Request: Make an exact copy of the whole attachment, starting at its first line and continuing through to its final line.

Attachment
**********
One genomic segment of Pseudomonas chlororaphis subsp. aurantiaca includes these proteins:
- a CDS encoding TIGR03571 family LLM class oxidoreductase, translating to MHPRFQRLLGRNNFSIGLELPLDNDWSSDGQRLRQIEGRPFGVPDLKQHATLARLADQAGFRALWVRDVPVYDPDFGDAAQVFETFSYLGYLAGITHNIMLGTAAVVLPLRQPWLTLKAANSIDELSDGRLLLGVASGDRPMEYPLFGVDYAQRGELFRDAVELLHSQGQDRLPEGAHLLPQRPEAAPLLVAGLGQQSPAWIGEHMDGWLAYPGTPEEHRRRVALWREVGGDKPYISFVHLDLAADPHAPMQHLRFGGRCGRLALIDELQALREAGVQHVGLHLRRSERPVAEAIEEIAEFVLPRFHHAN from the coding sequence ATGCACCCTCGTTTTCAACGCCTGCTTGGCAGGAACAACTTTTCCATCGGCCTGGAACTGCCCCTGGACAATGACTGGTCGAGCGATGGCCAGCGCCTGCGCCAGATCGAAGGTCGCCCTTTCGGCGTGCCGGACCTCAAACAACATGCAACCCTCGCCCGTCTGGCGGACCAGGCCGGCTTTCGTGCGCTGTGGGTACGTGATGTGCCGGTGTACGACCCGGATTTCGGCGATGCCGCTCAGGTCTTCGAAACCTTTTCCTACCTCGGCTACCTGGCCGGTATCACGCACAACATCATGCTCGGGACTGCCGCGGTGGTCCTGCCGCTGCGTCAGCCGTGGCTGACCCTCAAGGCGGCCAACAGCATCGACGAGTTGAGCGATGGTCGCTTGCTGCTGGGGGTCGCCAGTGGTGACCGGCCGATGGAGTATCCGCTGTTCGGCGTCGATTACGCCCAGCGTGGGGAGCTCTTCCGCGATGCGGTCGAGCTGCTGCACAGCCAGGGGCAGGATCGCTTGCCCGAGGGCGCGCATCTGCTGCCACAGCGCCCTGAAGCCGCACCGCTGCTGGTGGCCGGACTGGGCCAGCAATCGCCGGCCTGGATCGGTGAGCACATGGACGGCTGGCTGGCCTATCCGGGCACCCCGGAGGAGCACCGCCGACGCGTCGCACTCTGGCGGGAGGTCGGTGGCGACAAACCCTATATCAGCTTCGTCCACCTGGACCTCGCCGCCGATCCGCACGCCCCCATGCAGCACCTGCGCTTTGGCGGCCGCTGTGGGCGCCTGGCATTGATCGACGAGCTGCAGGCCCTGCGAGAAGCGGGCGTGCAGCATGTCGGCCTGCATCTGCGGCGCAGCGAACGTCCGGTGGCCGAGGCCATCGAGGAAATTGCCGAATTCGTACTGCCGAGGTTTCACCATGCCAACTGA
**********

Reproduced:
One genomic segment of Pseudomonas chlororaphis subsp. aurantiaca includes these proteins:
- a CDS encoding TIGR03571 family LLM class oxidoreductase, translating to MHPRFQRLLGRNNFSIGLELPLDNDWSSDGQRLRQIEGRPFGVPDLKQHATLARLADQAGFRALWVRDVPVYDPDFGDAAQVFETFSYLGYLAGITHNIMLGTAAVVLPLRQPWLTLKAANSIDELSDGRLLLGVASGDRPMEYPLFGVDYAQRGELFRDAVELLHSQGQDRLPEGAHLLPQRPEAAPLLVAGLGQQSPAWIGEHMDGWLAYPGTPEEHRRRVALWREVGGDKPYISFVHLDLAADPHAPMQHLRFGGRCGRLALIDELQALREAGVQHVGLHLRRSERPVAEAIEEIAEFVLPRFHHAN from the coding sequence ATGCACCCTCGTTTTCAACGCCTGCTTGGCAGGAACAACTTTTCCATCGGCCTGGAACTGCCCCTGGACAATGACTGGTCGAGCGATGGCCAGCGCCTGCGCCAGATCGAAGGTCGCCCTTTCGGCGTGCCGGACCTCAAACAACATGCAACCCTCGCCCGTCTGGCGGACCAGGCCGGCTTTCGTGCGCTGTGGGTACGTGATGTGCCGGTGTACGACCCGGATTTCGGCGATGCCGCTCAGGTCTTCGAAACCTTTTCCTACCTCGGCTACCTGGCCGGTATCACGCACAACATCATGCTCGGGACTGCCGCGGTGGTCCTGCCGCTGCGTCAGCCGTGGCTGACCCTCAAGGCGGCCAACAGCATCGACGAGTTGAGCGATGGTCGCTTGCTGCTGGGGGTCGCCAGTGGTGACCGGCCGATGGAGTATCCGCTGTTCGGCGTCGATTACGCCCAGCGTGGGGAGCTCTTCCGCGATGCGGTCGAGCTGCTGCACAGCCAGGGGCAGGATCGCTTGCCCGAGGGCGCGCATCTGCTGCCACAGCGCCCTGAAGCCGCACCGCTGCTGGTGGCCGGACTGGGCCAGCAATCGCCGGCCTGGATCGGTGAGCACATGGACGGCTGGCTGGCCTATCCGGGCACCCCGGAGGAGCACCGCCGACGCGTCGCACTCTGGCGGGAGGTCGGTGGCGACAAACCCTATATCAGCTTCGTCCACCTGGACCTCGCCGCCGATCCGCACGCCCCCATGCAGCACCTGCGCTTTGGCGGCCGCTGTGGGCGCCTGGCATTGATCGACGAGCTGCAGGCCCTGCGAGAAGCGGGCGTGCAGCATGTCGGCCTGCATCTGCGGCGCAGCGAACGTCCGGTGGCCGAGGCCATCGAGGAAATTGCCGAATTCGTACTGCCGAGGTTTCACCATGCCAACTGA